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Codey-Karcher Environmental Prosecutor Bill Approved

TRENTON – A bill sponsored by Senate President and Acting Governor Richard J. Codey and Senator Ellen Karcher to create a statewide Office of the Environmental Prosecutor in order to pursue legal action against criminals who violate environmental laws in New Jersey was approved today by the Senate by a vote of 38-0.

“Our environment is a precious resource and New Jersey has to show a commitment to protecting it,” said Governor Codey. “An environmental prosecutor sends the message that we will pursue polluters in the Garden State wherever they turn up, and we will impose strict and appropriate penalties based on the severity of their crimes.”

“By concentrating environmental crimes prosecution under one office, we’re ensuring a committed, focused effort to stamping out pollution in the State,” said Senator Karcher, D-Monmouth and Mercer. “We need to have one division of State government whose sole purpose is to pursue legal action against environmental criminals, to show that we take environmental crime seriously and to help recoup losses to the State in terms of cleanup money needed to rehabilitate the worst pollution sites.”

The bill, a Senate Committee substitute for S-989, would establish a special Environmental Prosecutor under the Department of Law and Public Safety to handle criminal prosecutions for violations of State environmental law. The Prosecutor would be appointed by the Governor, with the advice and consent of the State Senate, and would be in charge of the Division of Environmental Law Enforcement under the Department of Law and Public Safety.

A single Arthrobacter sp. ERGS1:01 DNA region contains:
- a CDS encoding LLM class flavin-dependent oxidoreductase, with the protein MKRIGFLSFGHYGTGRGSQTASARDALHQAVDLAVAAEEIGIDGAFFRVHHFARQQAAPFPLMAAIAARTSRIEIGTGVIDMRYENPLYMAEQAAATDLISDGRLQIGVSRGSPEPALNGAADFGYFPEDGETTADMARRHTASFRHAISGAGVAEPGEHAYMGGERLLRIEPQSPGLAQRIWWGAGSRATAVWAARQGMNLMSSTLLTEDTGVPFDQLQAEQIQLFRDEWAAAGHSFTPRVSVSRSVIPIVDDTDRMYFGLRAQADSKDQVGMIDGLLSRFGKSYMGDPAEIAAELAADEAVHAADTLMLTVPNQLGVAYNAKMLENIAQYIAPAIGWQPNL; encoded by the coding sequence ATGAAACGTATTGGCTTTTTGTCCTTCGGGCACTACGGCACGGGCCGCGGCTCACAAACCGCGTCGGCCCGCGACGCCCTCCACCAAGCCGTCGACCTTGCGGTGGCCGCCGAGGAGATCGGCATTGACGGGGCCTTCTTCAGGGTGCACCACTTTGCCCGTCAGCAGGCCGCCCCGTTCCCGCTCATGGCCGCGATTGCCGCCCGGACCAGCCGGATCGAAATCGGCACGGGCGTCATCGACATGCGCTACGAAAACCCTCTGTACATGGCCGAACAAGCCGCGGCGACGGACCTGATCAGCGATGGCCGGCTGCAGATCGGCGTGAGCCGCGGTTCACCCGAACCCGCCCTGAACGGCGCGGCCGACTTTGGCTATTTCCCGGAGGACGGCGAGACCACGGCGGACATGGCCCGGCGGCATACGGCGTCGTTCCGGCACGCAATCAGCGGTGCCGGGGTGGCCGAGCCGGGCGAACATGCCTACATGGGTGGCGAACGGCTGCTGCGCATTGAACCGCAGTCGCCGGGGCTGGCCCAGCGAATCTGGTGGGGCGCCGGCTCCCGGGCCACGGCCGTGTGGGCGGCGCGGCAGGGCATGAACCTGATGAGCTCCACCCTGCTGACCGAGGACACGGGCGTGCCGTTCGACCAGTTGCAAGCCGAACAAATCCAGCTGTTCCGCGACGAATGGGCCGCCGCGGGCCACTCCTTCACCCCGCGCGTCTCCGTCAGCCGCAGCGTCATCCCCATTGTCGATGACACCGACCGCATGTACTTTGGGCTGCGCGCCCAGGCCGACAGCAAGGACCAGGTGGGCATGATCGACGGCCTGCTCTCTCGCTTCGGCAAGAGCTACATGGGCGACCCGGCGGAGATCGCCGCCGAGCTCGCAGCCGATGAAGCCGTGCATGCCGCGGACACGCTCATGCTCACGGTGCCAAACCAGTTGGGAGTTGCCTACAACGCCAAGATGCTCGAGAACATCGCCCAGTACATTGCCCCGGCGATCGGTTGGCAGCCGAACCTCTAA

“We need to give the environmental prosecutor independence to follow the trail of pollution wherever it will lead,” said Senator Karcher. “It is my hope that with the environmental prosecutor serving under the Department of Law and Public Safety, the office will be above the fray of politics in Trenton, and will pursue cases regardless of political affiliation or donation history. Pollution is of bipartisan blame, and public safety is a bipartisan concern, so I look forward to an objective outlook from the environmental prosecutor in pursuing all polluters, whatever the politics of the current administration at the time.”

The sponsors noted that the concept of a special Environmental Prosecutor is not new to New Jersey. Governor Jim Florio created the position in 1990 by executive order to centralize responsibility for the coordination of the State’s criminal, civil and administrative enforcement of high-priority environmental cases, but Governor Christie Whitman abolished the office in 1994, claiming that it was not an efficient use of resources.

The bill now heads to the Assembly for consideration. An identical bill, A-1289, was approved by the Assembly Environment and Solid Waste Committee, and is pending consideration in the Assembly Appropriations Committee.

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